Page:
Nádler István was likewise a founding member of IPARTERV. He also started out from constructivism, and these early compositions were extraordinarily dynamic, not least as a result of their diagonally structured style. There early compositions were almost bursting at the seams with their energy and inner tension, signalling the post-modern turning-point in painting which was to later follow in his career in 1980. In the preceeding decade however, he still continued his geometrical-constructivist activity, also making poetical objects from newspaper, drawing out Malevich's Cross-motif. At the end of the seventies he produced compositions reminiscent of repetitive music, computer tapes and contemporary music score images, primarily from the influence of Steve Reich. The "great motif" of the eighies has appeared in his overwhelmingly painterly images containing the inspiration of Malevich's Yellow Parallellogramme, preserved in the Stedelijk Museum in Amsterdam. It wasn't by chance that Nádler István
was drawn towards the greats of constructivism around Malevich, none of his contemporaries could deal with these so-called exact, geometrical forms in a more fragile and falliable way.
Nádler istván has used, tormented and deformed this motif completely freely over the past decade. His extraordinary dynamism from the middle to the end of the eighties at the time was amazingly lively and clolourful, but he is currently increasingly subdued and more restrained. Sand is often mixed into his browns, and one or two white streaks slash into it, or a red, suggestive of the colour of congealed blood. This is rather the world of Tapies, and of course of Nádler, always susceptible to dramatic situations in painting, to the intensifying of the conflict between colour and form.
Birkás Ákos became the central figure of Hungarian New Painting in the eighties, both as a painter and as a theoretician. He acts as a teacher at the Art School, an exhibition organizer and a writer of theoretical texts; and after a long intermission when he produced only photographs, he has begun to paint again. In the seventies he examined the relationship between kitsch and art in a series of hyperrealistic paintings of details from appartment interiors. If there is such a thing as conceptual hyper-realism, then this was it, in painting photography. His irregular landscapes, painted at the beginning of the 1980's in explosive colours introduced a formal ingenuity into painting: he began to paint diptychs, but these image tablets were never mirror images of each other, but displayed fine, or meaningful deviations. From this it was just one more step to the series of Head motifs that have lasted until today, in relation to which from the outset the critics referred to Javlensky. Later Birkás broke up this sacral, oval form even further, so that the whole result is in three parts, in a form extremely dynamic in its brushwork and surface. In his latest paintings the powerful oval shape appears in a more settled form and with reduced colours, which may have as much to do with the Byzantine mosaics of Pantocrator as with Buddhist mandalas. It is actually all the same whether it is a head, or a universe. Birkás explores infinite reserves in this basic, divided form, and in ever-deepening circles represents the transcendental depths of the human soul.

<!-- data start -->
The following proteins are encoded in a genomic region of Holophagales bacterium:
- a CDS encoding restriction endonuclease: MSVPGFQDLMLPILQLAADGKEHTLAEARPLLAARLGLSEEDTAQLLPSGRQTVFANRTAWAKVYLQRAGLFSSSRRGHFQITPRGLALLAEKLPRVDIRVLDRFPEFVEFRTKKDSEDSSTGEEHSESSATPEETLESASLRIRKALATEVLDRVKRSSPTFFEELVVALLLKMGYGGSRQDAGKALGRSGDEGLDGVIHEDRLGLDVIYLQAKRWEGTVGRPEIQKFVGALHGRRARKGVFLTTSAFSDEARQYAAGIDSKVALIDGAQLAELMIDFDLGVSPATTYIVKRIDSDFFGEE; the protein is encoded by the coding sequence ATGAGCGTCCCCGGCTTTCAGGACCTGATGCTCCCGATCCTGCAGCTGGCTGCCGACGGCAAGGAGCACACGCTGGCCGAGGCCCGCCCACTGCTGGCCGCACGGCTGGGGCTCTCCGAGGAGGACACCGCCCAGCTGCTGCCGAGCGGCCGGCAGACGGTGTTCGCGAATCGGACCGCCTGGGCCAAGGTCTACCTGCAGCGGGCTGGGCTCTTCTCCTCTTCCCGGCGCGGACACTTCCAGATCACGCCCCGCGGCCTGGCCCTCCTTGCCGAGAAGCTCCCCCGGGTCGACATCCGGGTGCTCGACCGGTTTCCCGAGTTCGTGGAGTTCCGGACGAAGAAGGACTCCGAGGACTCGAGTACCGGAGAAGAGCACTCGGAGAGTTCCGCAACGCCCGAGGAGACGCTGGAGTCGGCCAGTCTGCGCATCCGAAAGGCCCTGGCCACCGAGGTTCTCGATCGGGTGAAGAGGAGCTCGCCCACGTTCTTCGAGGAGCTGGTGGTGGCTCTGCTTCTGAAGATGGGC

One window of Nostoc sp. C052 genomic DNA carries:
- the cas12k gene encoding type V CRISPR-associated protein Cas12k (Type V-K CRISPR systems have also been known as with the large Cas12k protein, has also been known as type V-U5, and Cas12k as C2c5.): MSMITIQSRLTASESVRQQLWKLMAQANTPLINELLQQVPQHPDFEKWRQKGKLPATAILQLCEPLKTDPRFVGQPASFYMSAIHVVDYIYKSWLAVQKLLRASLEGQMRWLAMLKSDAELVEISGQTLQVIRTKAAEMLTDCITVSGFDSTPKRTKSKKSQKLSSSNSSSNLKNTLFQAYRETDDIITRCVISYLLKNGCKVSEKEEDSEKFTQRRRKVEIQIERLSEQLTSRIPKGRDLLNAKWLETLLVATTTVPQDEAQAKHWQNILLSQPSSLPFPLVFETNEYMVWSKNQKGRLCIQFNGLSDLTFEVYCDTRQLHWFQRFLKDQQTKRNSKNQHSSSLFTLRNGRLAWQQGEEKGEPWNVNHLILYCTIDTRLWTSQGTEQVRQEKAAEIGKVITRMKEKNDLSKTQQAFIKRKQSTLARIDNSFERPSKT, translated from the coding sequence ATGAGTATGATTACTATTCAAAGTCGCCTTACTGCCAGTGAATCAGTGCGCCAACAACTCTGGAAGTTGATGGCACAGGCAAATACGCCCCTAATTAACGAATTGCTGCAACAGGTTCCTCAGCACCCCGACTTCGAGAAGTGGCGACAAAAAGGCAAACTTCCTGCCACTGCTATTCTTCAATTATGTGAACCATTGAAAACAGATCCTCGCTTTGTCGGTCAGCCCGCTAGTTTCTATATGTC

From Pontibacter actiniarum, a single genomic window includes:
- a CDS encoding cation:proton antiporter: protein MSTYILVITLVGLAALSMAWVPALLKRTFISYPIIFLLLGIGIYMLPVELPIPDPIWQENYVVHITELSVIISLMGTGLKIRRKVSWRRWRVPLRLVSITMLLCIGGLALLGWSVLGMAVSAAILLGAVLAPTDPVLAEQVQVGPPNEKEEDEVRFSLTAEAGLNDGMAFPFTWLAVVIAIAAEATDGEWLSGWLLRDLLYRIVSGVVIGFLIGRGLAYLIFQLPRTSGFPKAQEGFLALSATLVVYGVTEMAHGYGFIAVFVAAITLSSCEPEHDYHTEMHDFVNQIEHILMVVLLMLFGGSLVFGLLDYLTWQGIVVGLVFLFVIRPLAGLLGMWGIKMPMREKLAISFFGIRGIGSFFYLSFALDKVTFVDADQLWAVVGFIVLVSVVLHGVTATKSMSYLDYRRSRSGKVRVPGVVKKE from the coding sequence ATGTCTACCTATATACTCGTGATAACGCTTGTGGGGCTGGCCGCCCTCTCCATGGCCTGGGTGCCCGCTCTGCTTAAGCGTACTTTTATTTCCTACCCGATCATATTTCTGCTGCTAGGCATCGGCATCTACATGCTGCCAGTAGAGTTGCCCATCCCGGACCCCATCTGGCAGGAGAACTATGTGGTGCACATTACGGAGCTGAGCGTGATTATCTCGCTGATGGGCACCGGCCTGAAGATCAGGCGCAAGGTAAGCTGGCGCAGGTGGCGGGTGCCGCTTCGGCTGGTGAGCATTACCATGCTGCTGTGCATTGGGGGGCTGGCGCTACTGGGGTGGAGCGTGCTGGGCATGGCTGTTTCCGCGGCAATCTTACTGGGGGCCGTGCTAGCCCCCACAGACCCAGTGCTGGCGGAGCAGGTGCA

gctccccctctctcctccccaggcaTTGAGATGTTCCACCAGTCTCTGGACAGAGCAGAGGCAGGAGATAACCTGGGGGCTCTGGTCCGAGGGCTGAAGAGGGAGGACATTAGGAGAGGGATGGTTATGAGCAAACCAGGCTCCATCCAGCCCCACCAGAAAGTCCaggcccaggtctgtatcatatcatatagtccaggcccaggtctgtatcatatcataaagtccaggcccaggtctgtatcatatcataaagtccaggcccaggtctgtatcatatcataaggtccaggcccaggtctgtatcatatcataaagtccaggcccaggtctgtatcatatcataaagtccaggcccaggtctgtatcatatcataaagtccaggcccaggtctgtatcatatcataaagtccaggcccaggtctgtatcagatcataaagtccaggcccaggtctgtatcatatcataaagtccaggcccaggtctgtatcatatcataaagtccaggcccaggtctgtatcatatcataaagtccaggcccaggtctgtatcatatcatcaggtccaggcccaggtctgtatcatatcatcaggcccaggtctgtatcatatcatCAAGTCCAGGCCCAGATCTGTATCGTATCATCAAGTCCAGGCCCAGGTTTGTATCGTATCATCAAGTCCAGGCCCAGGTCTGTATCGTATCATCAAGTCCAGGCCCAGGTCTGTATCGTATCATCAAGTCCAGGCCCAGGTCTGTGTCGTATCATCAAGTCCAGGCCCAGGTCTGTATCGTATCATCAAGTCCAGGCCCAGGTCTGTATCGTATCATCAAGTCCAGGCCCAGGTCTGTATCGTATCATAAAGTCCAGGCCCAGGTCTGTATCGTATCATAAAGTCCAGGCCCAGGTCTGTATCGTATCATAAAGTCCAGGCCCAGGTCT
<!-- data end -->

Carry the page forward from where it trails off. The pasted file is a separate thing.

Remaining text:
Bak Imre, Birkás Ákos
and Nádler István
successfully won international approval at the Hungarian pavilion of the 1986 Venice Biennial, and this was followed by the significant New Sensibility exhibitions mainly in Germany, which also helped make their names known in Western Europe. We schouldn't forget however, the "Wet Paint" exhibition of 1984 at the Ernst Museum in Budapest, where the Hungarian trans-avantgarde appeared officially for the first time in one of the capital's exhibition spaces. This was followed in 1985 by the exhibition in Graz, "Three Generations of Hungarian Painters", later shown at the Mücsarnok in Budapest. In this collection there emerged László Mulasics, who was still a student at the time, and Fehér's László first new paintings following his abandonment of hyperrealism.
Fehér László emerged with his coolly objective, socio-photo realist images at the annual exhibitions if the Young Artists' Studios at the end of the seventies. These paintings recorded the sad instances of city-life with its bleak locations, and later with themes of Jewish folklore. In 1982-83 a radical turning point occurred in his painting, his colours and forms disintegrated and he stepped into the tracks of the great, lone painters of Hungarian Post-Impressionism, Ferenczy, István Farkas, even Csontváry. A scholarship to Rome intensifies his attraction towards antique culture, lost empires and towards powerful architectural groupings. At the same time he bore his own private history even closer, especially with the bringing together of antique culture and Hungarian classicism in monumental locations. During his childhood Fehér lived in Tác, in the trans-Danubian region, beside the ancient Gorsium ruins and the classical Festetich Castle at Dég. In his family photo albums fehér discovered a characteristic slice of Hungarian private history. From the ourset the individuals in the family pictures appeared as silhouttes, before the richly painted background became more and more stylized and subdued. In his black and yellow works painted for the most recent Venice Biennial, he reflects the resignation and quiet terror of peoples' situations in the 1950's and 1960's, while allowing more irony into his most recent silver and black paintings.
Mulasics László's initial New Wilde, figurative, powerful compositions were followed at the end of the 1980's at his first one-person show by surprisingly clear compositions, geometrically composed between object and image. In these relief-like paintings he built architectonic details composed from lead-plating. As he went beyond these drastic, canvas-lead combinations, their place was taken by silver and gold encaustic. He worked carefully with wax, and from an almost pointillist surface buildings, and indeed whole ground-plans of a necropolis, mysteriounsly shine out, details of organic motifs, messages from lost cultures. Mulasics handles the sense of surface and motif-relations with an uneven sense pf proportion, allowing a free area of association. The use of paper has a unique place within his work, his combinations of gouache, aquarelle and collage are not merely studies for larger paintings, but independent works in themselves.
In the renewel of visual arts in the eighties, an extremely significant role has been played by those architects who partly in the film industry and partly in architectural offices have actively created utopian design, absurd architecture and forms of architectural installations. This can be said of Gábor Bachmann, of László Rajk who often works together with him, Attila Kovács and Tobor Szalai.
Together they held a joint exhibition in 1986 in the Dorottya Street Gallery, Budapest, and later in a Viennese Gallery. They were to go down separate paths later on, but in the recent past they have got together again in the programme of the most exciting new gallery in Budapest, the NA-NE Gallery.
Katalin Néray: in FREE ZONE -Contemporary Hungarian and Finnish art
Exhibitions 8.1-27.1.1991 Taidehalli/ Helsinki
Dr. Néray Katalin, Director Museum Ludwig, Budapest